Photographer Spotlight: Kenna Klosterman

Posted by: on Oct 4, 2011 | 13 Comments
Kenna Klosterman, photo by Andy Strachwsky

Kenna Klosterman is a boutique portrait artist based in Seattle specializing in maternity, babies, and children. She’s dreamed about working for National Geographic and took her first leap into the world of photography in high school, when she received a hand-me-down Olympus OM10 SLR from her dad. Hours spent in the darkroom perfecting her craft have paid off, because now Klosterman is not only a working photographer, but also a host, blogger and social media gal for creativeLIVE, a live worldwide creative classroom founded by Craig Swanson and Chase Jarvis. Klosterman, who says her personal vision is to enable change through powerful imagery, focuses her personal work on social documentary, humanitarian and cultural travel photography in Seattle, as well as globally on location. She sat down with us for a Q&A and shared insights on being a pro photographer.

 

My first camera was…
Some kind of inexpensive point and shoot that parents would buy for a 12-year-old. I’d consider my first “real” camera an Olympus OM10 SLR that my dad handed down to me in high school for my darkroom classes.

Photos by Photographer Kenna Klosterman
Photo by Kenna Klosterman

I wanted to become a photographer because…
When I was a kid my dad used a camera for his job as a location manager for TV and movies. The huge stacks of prints he’d bring home after scouting locations always fascinated me. I’d help him stitch together scenes with tape to present to his director. In high school I was that girl always hanging out in the darkroom. I majored in anthropology in college and fell in love with visual storytelling via ethnographic film and documentary still photography.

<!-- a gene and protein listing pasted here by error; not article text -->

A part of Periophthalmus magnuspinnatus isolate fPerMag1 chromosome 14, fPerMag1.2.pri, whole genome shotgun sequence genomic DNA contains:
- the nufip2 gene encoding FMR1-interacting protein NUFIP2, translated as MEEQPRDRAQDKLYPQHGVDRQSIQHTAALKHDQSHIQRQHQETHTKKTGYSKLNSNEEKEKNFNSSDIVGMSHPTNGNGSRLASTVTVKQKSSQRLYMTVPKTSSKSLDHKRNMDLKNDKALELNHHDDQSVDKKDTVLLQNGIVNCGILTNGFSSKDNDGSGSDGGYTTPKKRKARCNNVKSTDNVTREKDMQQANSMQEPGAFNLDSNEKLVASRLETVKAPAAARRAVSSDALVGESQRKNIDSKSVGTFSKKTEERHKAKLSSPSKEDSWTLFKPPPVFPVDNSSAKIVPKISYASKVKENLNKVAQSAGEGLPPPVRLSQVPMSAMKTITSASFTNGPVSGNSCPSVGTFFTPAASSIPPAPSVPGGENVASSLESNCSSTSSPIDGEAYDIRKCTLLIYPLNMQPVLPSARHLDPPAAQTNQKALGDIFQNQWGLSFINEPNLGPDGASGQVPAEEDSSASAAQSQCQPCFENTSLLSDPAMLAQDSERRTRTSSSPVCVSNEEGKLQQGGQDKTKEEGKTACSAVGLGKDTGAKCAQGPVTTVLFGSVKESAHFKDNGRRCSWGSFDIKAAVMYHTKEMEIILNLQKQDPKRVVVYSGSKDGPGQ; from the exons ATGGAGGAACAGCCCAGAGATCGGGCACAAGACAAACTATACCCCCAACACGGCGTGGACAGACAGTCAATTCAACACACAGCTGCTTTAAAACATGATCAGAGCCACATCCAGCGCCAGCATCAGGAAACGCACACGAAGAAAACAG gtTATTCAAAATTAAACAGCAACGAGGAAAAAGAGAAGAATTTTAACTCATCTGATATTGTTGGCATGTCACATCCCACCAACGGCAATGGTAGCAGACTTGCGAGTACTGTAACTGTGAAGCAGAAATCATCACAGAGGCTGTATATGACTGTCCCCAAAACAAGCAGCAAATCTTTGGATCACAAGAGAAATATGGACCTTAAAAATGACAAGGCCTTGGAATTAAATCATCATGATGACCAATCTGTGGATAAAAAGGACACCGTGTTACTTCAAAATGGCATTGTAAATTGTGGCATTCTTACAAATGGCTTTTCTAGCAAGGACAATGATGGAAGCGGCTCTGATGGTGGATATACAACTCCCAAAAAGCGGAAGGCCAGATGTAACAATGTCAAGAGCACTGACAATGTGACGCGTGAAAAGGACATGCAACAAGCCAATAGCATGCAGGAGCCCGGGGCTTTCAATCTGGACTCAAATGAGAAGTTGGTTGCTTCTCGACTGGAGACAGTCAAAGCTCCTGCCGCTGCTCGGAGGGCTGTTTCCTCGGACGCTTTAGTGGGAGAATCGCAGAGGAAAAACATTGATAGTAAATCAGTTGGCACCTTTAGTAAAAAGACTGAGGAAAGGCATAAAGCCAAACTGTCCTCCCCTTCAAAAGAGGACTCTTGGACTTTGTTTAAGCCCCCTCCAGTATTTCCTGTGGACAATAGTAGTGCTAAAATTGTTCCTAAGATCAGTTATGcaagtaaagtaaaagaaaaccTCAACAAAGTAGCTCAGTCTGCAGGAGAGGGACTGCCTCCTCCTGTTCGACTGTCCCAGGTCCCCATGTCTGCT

My first paying photography job was…
I had a short photojournalism stint in college shooting for The Daily Californian – an independent student newspaper at UC Berkeley. Those were the days of getting assigned an event to cover, picking up rolls of black & white film, shooting, rushing back to the office to develop the film, printing a contact sheet in the darkroom and hoping that my editor would be delighted with at least one image for the story.

Photos by Photographer Kenna Klosterman
Photo by Kenna Klosterman

My first BIG paying photography job was…
There were many, many “little” paying jobs before they got BIG. Once I branded myself as a maternity and baby photographer, I was pretty excited when I sold my very first “First Year Collection” – a portrait series of maternity, newborn, 6-month and 1-year photo shoots for a single client.

 

I got started in maternity and baby photography…
During my first year of shooting professionally I was willing to try anything and everything. Families, corporate events, weddings, children, nature – the list goes on. I quickly realized that I needed to focus, or potential clients (and I) wouldn’t be able to figure out what kind of photographer I am. When traveling I found myself able to connect and make portraits with women and children across cultures and language barriers. A light bulb went off and I began to seek out pregnant friends to build my portfolio. Then those friends had babies and those babies turned into toddlers and I found my niche.

Photos by Photographer Kenna Klosterman
Photo by Kenna Klosterman

I would describe my style or shooting philosophy as…
Photographer Jasmine Star told me to define my shooting style in three words and then live and breathe my three words with my imagery, brand and everything that I do. My three words are: Earthy, Joyous and Soulful. My clients say they love how I bring out the spirit of ‘the child within’ at any age.